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IP High Court Grand Panel Decision and Supreme Court Decision Establishing New Interpretive Criteria for the Doctrine of Equivalents (DoE)

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Abstract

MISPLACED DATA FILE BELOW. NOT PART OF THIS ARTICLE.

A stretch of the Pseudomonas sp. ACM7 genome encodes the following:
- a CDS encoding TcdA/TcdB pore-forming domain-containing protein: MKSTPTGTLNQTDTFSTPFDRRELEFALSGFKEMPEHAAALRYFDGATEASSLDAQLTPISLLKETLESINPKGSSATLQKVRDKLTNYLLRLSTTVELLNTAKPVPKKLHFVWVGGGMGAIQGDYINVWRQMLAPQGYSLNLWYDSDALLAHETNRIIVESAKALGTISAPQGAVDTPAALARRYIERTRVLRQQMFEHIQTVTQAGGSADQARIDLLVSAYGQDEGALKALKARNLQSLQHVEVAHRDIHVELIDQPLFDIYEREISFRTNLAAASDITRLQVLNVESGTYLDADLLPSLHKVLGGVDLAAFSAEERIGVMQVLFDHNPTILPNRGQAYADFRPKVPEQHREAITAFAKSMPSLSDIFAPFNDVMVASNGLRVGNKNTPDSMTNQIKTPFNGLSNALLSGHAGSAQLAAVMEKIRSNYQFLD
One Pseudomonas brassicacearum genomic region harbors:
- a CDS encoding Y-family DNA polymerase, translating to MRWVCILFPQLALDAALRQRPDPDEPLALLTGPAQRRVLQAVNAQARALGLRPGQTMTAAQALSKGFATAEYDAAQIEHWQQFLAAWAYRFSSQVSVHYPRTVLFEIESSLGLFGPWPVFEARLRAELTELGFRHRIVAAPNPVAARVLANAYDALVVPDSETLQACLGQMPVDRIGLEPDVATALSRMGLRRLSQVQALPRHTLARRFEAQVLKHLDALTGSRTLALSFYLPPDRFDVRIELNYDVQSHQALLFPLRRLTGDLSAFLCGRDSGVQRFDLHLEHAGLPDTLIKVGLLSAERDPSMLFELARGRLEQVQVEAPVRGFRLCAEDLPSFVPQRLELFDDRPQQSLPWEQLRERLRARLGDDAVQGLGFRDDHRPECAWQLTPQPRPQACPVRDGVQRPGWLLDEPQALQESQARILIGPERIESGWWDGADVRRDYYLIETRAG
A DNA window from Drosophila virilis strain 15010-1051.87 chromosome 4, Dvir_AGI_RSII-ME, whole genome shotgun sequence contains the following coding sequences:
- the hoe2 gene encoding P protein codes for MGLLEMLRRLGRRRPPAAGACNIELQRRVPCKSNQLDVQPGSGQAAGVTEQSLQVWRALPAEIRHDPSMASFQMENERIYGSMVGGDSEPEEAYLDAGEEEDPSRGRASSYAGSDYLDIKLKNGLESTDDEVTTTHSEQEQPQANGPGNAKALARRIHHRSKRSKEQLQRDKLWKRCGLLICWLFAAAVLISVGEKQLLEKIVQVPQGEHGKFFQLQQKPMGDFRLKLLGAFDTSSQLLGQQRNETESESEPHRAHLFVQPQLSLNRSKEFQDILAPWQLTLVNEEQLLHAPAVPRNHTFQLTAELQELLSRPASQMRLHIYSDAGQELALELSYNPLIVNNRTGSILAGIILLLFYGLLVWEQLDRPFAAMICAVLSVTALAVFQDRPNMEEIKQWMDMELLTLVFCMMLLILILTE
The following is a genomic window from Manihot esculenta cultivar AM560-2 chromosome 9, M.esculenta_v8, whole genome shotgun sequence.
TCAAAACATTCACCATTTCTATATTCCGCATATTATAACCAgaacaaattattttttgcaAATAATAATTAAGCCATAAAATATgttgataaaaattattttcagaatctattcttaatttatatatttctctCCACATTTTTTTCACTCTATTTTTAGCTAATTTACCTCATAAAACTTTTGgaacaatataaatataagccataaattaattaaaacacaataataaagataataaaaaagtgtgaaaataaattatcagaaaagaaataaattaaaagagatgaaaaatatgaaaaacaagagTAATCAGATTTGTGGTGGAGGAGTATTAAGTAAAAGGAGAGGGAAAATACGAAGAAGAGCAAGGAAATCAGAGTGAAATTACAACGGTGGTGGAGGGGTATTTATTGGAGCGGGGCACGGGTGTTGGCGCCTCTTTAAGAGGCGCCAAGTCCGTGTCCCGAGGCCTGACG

Five requirements for allowing infringement under the Doctrine of Equivalents (DoE) were formulated by the Supreme Court in 1998. However, infringement under the DoE was hardly found even thereafter, mainly due to strict criteria for the 1st requirement (“non-essential part” requirement) and the 5th requirement (“special circumstance” disclaimer, or estoppel). To address this situation, the Grand Panel of the Intellectual Property (IP) High Court handed down a decision on March 25, 2016 (“Maxacalcitol” case), which relaxed the criteria for the 1st and 5th requirements of DoE. The appeal against this IP High Court decision was dismissed on March 24, 2017, by the Supreme Court, which approved the IP High Court’s criteria for the 5th requirement with slight modifications. This article summarizes the rulings rendered by the IP High Court and the Supreme Court in these decisions, and predicts the influence of these rulings.

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